The Credit and Export Guarantee Fund, also known as KredEx, has issued twice as many guarantees for residential mortgages in 2002 than during its first two years of operation, officials said.
Under the aegis of the Economic Affairs Ministry, KredEx supports house buyers by providing additional guarantees to back up those from other financial institutions, making it easier for Estonians under 35 to get affordable mortgages.
KredEx works with banks and leasing companies and uses a basic insurance scheme that partially covers the risks of a certain deal, be it a loan or an export guarantee.
The fund has a portfolio of about 2 billion kroons (12.5 million euros) and is ready to provide about 1 billion kroons' worth of guarantees for residential mortgages.
Candidates for KredEx loans must be employed and hold a university or vocational school degree.
The standard package requires borrowers to use the purchased property as the main guarantee and any additional assets that may be necessary depending upon the amount of the loan. The borrower's income and current liabilities contribute to the final interest rate that starts from 8 percent.
KredEx spokeswoman Maris Heinaru said some 60 percent of young families getting a bank loan prefered to buy a flat, while others wanted to buy or build a house.
Tallinn residents received more than 30 percent of the guarantees issued this year to young families and 59 percent of those for singles.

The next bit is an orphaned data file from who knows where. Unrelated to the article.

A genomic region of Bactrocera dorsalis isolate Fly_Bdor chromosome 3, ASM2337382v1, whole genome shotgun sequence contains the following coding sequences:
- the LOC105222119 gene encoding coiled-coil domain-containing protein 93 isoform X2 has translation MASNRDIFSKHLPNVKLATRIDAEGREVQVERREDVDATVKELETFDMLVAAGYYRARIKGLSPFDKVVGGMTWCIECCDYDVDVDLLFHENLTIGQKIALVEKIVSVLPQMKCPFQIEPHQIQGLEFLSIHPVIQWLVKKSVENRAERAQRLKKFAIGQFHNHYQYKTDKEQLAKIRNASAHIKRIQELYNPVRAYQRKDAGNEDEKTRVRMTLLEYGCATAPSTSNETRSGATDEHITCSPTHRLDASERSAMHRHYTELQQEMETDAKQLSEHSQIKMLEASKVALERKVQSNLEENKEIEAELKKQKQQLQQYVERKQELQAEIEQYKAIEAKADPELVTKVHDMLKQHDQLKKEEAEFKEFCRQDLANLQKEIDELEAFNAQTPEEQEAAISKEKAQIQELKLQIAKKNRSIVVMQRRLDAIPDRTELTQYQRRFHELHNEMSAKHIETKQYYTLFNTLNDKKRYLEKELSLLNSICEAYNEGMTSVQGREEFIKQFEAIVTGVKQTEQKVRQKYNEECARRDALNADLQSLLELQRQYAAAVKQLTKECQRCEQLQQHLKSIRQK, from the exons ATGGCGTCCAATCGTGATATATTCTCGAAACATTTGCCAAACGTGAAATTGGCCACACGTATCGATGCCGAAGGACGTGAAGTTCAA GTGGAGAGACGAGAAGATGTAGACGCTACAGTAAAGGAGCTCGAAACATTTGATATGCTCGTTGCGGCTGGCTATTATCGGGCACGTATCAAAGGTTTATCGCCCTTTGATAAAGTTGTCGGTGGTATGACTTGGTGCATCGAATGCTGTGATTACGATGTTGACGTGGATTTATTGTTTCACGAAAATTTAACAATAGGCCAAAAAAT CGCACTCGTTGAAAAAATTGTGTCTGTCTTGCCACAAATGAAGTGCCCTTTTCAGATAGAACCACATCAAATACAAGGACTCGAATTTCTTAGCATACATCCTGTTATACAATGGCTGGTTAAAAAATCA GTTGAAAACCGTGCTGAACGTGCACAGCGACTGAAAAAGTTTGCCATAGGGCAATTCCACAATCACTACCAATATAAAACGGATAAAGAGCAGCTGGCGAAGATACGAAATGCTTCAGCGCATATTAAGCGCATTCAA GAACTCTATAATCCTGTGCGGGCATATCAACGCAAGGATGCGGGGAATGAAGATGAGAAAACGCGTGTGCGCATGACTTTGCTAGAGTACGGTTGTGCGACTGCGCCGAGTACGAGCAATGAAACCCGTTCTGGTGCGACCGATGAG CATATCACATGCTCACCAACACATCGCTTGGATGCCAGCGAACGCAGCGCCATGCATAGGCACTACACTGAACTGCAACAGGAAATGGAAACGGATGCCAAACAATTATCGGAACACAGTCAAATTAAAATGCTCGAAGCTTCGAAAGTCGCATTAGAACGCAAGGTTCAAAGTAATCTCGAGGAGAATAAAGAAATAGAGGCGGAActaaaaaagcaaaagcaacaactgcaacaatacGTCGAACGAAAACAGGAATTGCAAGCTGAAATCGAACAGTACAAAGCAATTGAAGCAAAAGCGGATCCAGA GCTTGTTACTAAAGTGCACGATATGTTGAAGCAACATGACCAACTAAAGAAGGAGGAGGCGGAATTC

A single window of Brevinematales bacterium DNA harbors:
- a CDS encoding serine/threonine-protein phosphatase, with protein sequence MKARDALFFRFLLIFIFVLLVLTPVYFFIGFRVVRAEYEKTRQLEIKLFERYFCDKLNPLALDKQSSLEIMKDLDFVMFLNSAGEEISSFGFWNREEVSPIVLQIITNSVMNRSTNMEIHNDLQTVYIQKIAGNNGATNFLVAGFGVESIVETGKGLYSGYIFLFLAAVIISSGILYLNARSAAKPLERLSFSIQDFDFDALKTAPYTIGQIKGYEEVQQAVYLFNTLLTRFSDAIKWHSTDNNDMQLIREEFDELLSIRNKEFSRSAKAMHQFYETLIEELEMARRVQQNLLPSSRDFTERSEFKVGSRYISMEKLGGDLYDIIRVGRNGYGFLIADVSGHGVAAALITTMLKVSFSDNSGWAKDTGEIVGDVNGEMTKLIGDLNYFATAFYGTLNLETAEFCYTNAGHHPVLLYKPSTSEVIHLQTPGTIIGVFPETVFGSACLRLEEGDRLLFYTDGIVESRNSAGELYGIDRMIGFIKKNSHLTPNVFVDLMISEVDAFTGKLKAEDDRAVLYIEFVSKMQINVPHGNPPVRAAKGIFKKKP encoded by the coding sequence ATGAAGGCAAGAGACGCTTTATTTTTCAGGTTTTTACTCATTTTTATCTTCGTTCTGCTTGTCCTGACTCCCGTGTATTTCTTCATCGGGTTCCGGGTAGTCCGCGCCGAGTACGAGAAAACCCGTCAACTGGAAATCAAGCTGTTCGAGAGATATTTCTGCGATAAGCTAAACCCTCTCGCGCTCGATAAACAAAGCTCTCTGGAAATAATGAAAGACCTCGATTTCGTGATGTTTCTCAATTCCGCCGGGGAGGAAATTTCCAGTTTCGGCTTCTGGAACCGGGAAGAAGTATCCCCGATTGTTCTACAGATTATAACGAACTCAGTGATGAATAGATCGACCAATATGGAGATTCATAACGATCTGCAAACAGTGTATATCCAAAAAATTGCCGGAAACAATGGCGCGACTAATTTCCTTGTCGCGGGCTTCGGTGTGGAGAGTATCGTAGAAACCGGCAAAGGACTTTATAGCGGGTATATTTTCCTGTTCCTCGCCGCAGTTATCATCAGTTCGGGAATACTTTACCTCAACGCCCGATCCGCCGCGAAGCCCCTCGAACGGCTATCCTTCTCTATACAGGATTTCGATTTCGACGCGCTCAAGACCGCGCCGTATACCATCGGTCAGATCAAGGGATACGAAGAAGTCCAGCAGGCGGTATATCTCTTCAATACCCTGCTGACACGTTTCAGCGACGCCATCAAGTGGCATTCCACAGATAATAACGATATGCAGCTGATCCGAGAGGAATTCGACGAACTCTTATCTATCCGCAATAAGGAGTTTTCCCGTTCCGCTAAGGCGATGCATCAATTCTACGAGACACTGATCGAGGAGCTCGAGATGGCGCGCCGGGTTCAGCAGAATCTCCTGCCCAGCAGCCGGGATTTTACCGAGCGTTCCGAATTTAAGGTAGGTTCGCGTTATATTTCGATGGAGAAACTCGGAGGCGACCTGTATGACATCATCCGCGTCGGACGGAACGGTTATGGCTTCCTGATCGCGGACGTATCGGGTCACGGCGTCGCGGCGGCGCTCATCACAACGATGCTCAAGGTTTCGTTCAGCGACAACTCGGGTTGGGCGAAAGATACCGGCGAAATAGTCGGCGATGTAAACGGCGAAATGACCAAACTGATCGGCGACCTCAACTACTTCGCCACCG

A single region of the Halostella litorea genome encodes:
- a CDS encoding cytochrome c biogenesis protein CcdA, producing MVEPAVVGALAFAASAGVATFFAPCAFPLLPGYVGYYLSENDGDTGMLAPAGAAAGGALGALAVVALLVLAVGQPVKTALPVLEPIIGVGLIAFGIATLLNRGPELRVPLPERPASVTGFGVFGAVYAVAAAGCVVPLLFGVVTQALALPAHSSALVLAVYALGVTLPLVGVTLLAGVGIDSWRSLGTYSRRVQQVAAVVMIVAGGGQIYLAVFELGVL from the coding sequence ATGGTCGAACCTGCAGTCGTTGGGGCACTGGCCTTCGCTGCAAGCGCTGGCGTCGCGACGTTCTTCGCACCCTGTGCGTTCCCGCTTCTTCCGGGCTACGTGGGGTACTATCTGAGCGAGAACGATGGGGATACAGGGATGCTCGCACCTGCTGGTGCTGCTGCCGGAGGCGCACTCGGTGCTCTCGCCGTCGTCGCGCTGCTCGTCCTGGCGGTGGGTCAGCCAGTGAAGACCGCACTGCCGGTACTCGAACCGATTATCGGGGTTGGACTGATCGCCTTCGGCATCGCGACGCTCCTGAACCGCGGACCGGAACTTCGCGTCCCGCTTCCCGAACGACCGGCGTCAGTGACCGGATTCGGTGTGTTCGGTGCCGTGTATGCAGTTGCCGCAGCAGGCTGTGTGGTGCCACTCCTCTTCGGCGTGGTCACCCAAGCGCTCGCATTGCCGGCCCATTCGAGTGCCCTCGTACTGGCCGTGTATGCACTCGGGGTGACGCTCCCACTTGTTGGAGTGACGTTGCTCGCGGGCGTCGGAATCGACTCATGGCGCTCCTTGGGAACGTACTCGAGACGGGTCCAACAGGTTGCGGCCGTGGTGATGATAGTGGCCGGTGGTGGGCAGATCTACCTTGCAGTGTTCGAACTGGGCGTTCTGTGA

A recent price hike in the real estate sector has been matched by increases in the sums being lent. The average mortgage for families grew from 215,000 kroons in 2001 to 335,000 kroons this year.
KredEx also helps refinance existing residential mortgages.
Hansapank has issued two thirds of the residential mortgages backed by KredEx. Through June, the bank has given out about 2,800 residential loans partially backed by KredEx.
Hansapank spokeswoman Kristiina Tamberg said the cooperation with KredEx had been going well. "In the near future we might introduce changes to the existing packages to make them more favorable," she said.
Triin Messimas, residential mortgage package developer at Eesti Uhispank, the country's second largest bank, said KredEx' help has been crucial for the introduction of favorable loans.
"Without KredEx we would require house purchases to be 15 percent self-financed. And that would be a minimum rate few would qualify for," she said.
Eesti Uhispank was the first to introduce a mortgage loan for young people without obligatory self-funding last summer and with KredEx's help has issued 900 loans worth 240 million kroons.
"Most of the people applying for residential loans would never get them without KredEx," said Messimas.
"Our new target group is tenants of property that has been denationalized, who are forced to move out by the owners."
The fund has issued more than 4,700 residential loan guarantees as of Aug. 8 - of which 11 turned out to be problematic - and has increased its liabilities by 309,000 kroons.
KredEx plans to use 6.4 million kroons of its profits earned in the first half of 2002 to extend the loan guarantee programs without resorting to the national budget.